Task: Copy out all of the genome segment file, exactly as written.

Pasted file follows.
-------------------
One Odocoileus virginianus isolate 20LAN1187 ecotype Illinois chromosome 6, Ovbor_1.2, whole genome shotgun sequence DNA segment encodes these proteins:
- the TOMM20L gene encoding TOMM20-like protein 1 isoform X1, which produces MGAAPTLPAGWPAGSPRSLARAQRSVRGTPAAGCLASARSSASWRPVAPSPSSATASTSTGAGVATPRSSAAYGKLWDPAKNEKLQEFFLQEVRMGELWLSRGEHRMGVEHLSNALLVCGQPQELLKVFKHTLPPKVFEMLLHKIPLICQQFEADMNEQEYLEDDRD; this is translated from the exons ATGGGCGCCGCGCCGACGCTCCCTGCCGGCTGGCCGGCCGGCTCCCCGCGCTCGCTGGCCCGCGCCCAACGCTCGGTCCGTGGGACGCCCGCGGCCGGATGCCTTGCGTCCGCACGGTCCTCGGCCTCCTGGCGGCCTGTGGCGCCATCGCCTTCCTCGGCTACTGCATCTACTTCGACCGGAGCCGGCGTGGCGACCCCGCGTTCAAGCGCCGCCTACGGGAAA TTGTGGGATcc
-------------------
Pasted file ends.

One Odocoileus virginianus isolate 20LAN1187 ecotype Illinois chromosome 6, Ovbor_1.2, whole genome shotgun sequence DNA segment encodes these proteins:
- the TOMM20L gene encoding TOMM20-like protein 1 isoform X1, which produces MGAAPTLPAGWPAGSPRSLARAQRSVRGTPAAGCLASARSSASWRPVAPSPSSATASTSTGAGVATPRSSAAYGKLWDPAKNEKLQEFFLQEVRMGELWLSRGEHRMGVEHLSNALLVCGQPQELLKVFKHTLPPKVFEMLLHKIPLICQQFEADMNEQEYLEDDRD; this is translated from the exons ATGGGCGCCGCGCCGACGCTCCCTGCCGGCTGGCCGGCCGGCTCCCCGCGCTCGCTGGCCCGCGCCCAACGCTCGGTCCGTGGGACGCCCGCGGCCGGATGCCTTGCGTCCGCACGGTCCTCGGCCTCCTGGCGGCCTGTGGCGCCATCGCCTTCCTCGGCTACTGCATCTACTTCGACCGGAGCCGGCGTGGCGACCCCGCGTTCAAGCGCCGCCTACGGGAAA TTGTGGGATcc